How Dead Horse Point State Park got it's name is very interesting. The unique shape of Dead Horse Point narrows down to 90 feet surrounded by two thousand feet sheer cliffs that fall to the Colorado River. During the 19th century cowboys would herd wild mustangs to Dead Horse Point and gate off the narrow neck, thus trapping the wild horses and preventing them from running away. Legend states that a group of horses was inadvertently left fenced in and eventually died of thirst within view of the Colorado River.

Dead Horse Point State Park was a nice compliment to Canyonlands and Arches National Parks. It's something you can easily tour during your time in Moab and it's worth seeing a sunset.

This post picture was taken during a sunset in July. I used a 16-35mm lens to capture the vast landscape. I also used a ND Grad filter to help balance out the sky and give my foreground a little more depth. I also had a polarizing filter attached to give the red rock a little more pop and to take some of the reflection out of the river.

Hope you enjoy!


Canyonlands National Park

Canyonlands National Park is located about 30 miles from Moab Utah. I stayed in Moab to visit both Canyonlands and Arches National Park. This is the best place to stay when visiting these two parks. Many different accommodations and things to do. A quick google search of Moab is all you really need to find what, where, how, and when.

First off I must say it was HOT. It was near 100 f during the day in mid July. When it dropped down to 85 f at night it actually felt a bit chilly, that's how hot it was midday. If you plan on visiting these parks during the summer months, please take this into account.

Canyonlands have very unique geological features that are carved out by the Colorado river. My first impression of Canyonlands was that it looked a lot like The Grand Canyon. Canyonlands National Park also has many features that rise above the horizon which give it a unique feel.

The main reason I wanted to visit Canyonlands National Park was to get a shot of Mesa Arch at sunrise. The underside of Mesa Arch glows when the sun hits it and you can look through Mesa Arch and see the canyon below. It's a beautiful sight! Moab being 30 plus minutes away and it's July so the sun rises early, you have to get up well before the crack of dawn to see the sunrise. I made my way out to Mesa Arch and being that I was a little behind I may or may have not drove really fast to get there in time. Shh don't tell anyone.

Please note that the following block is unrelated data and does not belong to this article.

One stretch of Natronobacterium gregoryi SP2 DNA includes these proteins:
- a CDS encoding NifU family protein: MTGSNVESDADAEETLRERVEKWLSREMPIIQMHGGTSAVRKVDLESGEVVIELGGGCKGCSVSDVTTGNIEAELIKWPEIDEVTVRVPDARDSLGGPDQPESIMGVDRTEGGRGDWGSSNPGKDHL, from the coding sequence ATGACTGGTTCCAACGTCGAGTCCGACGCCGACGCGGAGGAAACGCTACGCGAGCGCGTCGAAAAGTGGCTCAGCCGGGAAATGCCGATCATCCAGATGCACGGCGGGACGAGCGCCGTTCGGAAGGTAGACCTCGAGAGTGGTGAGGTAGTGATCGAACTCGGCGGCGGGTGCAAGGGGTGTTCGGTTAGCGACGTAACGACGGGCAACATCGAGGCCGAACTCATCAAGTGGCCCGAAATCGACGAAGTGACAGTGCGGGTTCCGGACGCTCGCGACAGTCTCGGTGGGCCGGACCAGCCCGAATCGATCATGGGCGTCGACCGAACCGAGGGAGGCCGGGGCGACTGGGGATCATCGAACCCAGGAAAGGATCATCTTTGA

When I arrived to the trail head parking lot, there were about 7 or 8 cars already there. The path to Mesa Arch is about 1/4 mile and being how light it was already, I  dang near ran to the arch. I got there and already a string of photographers were set up photographing. It was funny though because there was a spot open almost like they knew I was coming.  I wedged my way in with my tripod and started photographing. As the sun came up shortly after I got there, my fellow photogs and I just started saying ooo and ahhh. For a moment we all stopped taking pictures to enjoy what we were witnessing. The excitement and comradery is great in places like these. I have heard stories of photographers getting into fights over the "best" position but I have yet to witness this and actually my experiences have been exactly the opposite. Respect can go a long way, and I end up talking and making friends.

This weeks post picture was taken at f16 so I could get the "star burst" effect. I was using my 16-35mm lens at 16mm, tripod mounted with a cable release. This photograph was the best of my trip and I am glad I was able to witness a Mesa Arch sunrise.

As far as the rest of Canyonlands, it was ok. I defiantly enjoyed Arches more, and if I were to do a "canyon" trip I would go to the Grand Canyon instead.

I recommend visiting Canyonlands National Park just based on the fact that Mesa Arch is a must see!